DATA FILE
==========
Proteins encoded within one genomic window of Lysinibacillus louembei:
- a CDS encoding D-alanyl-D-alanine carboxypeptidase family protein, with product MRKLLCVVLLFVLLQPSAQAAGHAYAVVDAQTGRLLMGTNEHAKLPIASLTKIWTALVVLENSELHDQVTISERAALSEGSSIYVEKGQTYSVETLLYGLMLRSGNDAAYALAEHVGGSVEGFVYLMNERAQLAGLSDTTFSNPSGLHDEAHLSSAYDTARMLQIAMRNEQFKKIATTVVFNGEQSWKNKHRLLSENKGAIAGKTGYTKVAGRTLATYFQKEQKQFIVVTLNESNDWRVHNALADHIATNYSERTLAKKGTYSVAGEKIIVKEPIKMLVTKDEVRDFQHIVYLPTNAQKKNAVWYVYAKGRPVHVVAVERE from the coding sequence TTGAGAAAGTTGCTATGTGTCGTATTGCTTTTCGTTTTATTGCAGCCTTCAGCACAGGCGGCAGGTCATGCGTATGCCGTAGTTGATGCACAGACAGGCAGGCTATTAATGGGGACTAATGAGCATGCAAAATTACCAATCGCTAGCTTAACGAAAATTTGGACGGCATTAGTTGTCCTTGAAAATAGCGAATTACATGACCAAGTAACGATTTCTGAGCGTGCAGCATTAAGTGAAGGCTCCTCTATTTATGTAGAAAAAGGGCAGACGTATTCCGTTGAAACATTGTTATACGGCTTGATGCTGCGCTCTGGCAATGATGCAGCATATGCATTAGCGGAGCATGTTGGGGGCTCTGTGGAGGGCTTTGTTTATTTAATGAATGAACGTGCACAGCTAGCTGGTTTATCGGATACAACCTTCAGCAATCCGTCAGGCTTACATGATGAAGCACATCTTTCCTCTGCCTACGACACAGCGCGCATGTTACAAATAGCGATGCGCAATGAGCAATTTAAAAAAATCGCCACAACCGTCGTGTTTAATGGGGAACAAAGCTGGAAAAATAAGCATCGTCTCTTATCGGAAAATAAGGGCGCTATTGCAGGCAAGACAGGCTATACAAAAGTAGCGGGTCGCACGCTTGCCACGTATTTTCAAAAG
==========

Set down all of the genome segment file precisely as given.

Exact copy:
Proteins encoded within one genomic window of Lysinibacillus louembei:
- a CDS encoding D-alanyl-D-alanine carboxypeptidase family protein, with product MRKLLCVVLLFVLLQPSAQAAGHAYAVVDAQTGRLLMGTNEHAKLPIASLTKIWTALVVLENSELHDQVTISERAALSEGSSIYVEKGQTYSVETLLYGLMLRSGNDAAYALAEHVGGSVEGFVYLMNERAQLAGLSDTTFSNPSGLHDEAHLSSAYDTARMLQIAMRNEQFKKIATTVVFNGEQSWKNKHRLLSENKGAIAGKTGYTKVAGRTLATYFQKEQKQFIVVTLNESNDWRVHNALADHIATNYSERTLAKKGTYSVAGEKIIVKEPIKMLVTKDEVRDFQHIVYLPTNAQKKNAVWYVYAKGRPVHVVAVERE from the coding sequence TTGAGAAAGTTGCTATGTGTCGTATTGCTTTTCGTTTTATTGCAGCCTTCAGCACAGGCGGCAGGTCATGCGTATGCCGTAGTTGATGCACAGACAGGCAGGCTATTAATGGGGACTAATGAGCATGCAAAATTACCAATCGCTAGCTTAACGAAAATTTGGACGGCATTAGTTGTCCTTGAAAATAGCGAATTACATGACCAAGTAACGATTTCTGAGCGTGCAGCATTAAGTGAAGGCTCCTCTATTTATGTAGAAAAAGGGCAGACGTATTCCGTTGAAACATTGTTATACGGCTTGATGCTGCGCTCTGGCAATGATGCAGCATATGCATTAGCGGAGCATGTTGGGGGCTCTGTGGAGGGCTTTGTTTATTTAATGAATGAACGTGCACAGCTAGCTGGTTTATCGGATACAACCTTCAGCAATCCGTCAGGCTTACATGATGAAGCACATCTTTCCTCTGCCTACGACACAGCGCGCATGTTACAAATAGCGATGCGCAATGAGCAATTTAAAAAAATCGCCACAACCGTCGTGTTTAATGGGGAACAAAGCTGGAAAAATAAGCATCGTCTCTTATCGGAAAATAAGGGCGCTATTGCAGGCAAGACAGGCTATACAAAAGTAGCGGGTCGCACGCTTGCCACGTATTTTCAAAAG